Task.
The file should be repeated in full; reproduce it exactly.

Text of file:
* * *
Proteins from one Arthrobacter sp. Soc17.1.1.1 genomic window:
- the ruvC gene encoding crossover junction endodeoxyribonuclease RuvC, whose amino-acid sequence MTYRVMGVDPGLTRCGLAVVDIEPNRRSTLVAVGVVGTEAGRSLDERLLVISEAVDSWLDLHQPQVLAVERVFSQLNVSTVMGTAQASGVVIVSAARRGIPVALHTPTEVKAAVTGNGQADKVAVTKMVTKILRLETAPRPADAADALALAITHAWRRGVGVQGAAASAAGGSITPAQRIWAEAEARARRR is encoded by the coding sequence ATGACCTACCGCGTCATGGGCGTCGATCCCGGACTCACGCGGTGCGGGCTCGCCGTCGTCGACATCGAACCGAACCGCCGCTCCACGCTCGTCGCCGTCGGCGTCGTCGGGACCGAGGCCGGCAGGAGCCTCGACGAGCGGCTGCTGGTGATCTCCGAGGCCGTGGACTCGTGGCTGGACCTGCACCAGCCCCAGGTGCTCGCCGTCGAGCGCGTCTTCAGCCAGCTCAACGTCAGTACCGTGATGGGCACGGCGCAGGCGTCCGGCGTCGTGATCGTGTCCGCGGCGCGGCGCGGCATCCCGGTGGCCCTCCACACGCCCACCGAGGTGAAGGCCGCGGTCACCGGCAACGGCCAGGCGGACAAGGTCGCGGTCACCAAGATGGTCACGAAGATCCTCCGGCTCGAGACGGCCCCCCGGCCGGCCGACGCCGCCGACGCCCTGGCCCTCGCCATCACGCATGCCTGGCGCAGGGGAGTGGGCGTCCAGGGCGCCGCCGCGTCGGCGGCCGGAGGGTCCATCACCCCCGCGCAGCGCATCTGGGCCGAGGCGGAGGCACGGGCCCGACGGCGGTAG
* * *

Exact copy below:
Proteins from one Arthrobacter sp. Soc17.1.1.1 genomic window:
- the ruvC gene encoding crossover junction endodeoxyribonuclease RuvC, whose amino-acid sequence MTYRVMGVDPGLTRCGLAVVDIEPNRRSTLVAVGVVGTEAGRSLDERLLVISEAVDSWLDLHQPQVLAVERVFSQLNVSTVMGTAQASGVVIVSAARRGIPVALHTPTEVKAAVTGNGQADKVAVTKMVTKILRLETAPRPADAADALALAITHAWRRGVGVQGAAASAAGGSITPAQRIWAEAEARARRR is encoded by the coding sequence ATGACCTACCGCGTCATGGGCGTCGATCCCGGACTCACGCGGTGCGGGCTCGCCGTCGTCGACATCGAACCGAACCGCCGCTCCACGCTCGTCGCCGTCGGCGTCGTCGGGACCGAGGCCGGCAGGAGCCTCGACGAGCGGCTGCTGGTGATCTCCGAGGCCGTGGACTCGTGGCTGGACCTGCACCAGCCCCAGGTGCTCGCCGTCGAGCGCGTCTTCAGCCAGCTCAACGTCAGTACCGTGATGGGCACGGCGCAGGCGTCCGGCGTCGTGATCGTGTCCGCGGCGCGGCGCGGCATCCCGGTGGCCCTCCACACGCCCACCGAGGTGAAGGCCGCGGTCACCGGCAACGGCCAGGCGGACAAGGTCGCGGTCACCAAGATGGTCACGAAGATCCTCCGGCTCGAGACGGCCCCCCGGCCGGCCGACGCCGCCGACGCCCTGGCCCTCGCCATCACGCATGCCTGGCGCAGGGGAGTGGGCGTCCAGGGCGCCGCCGCGTCGGCGGCCGGAGGGTCCATCACCCCCGCGCAGCGCATCTGGGCCGAGGCGGAGGCACGGGCCCGACGGCGGTAG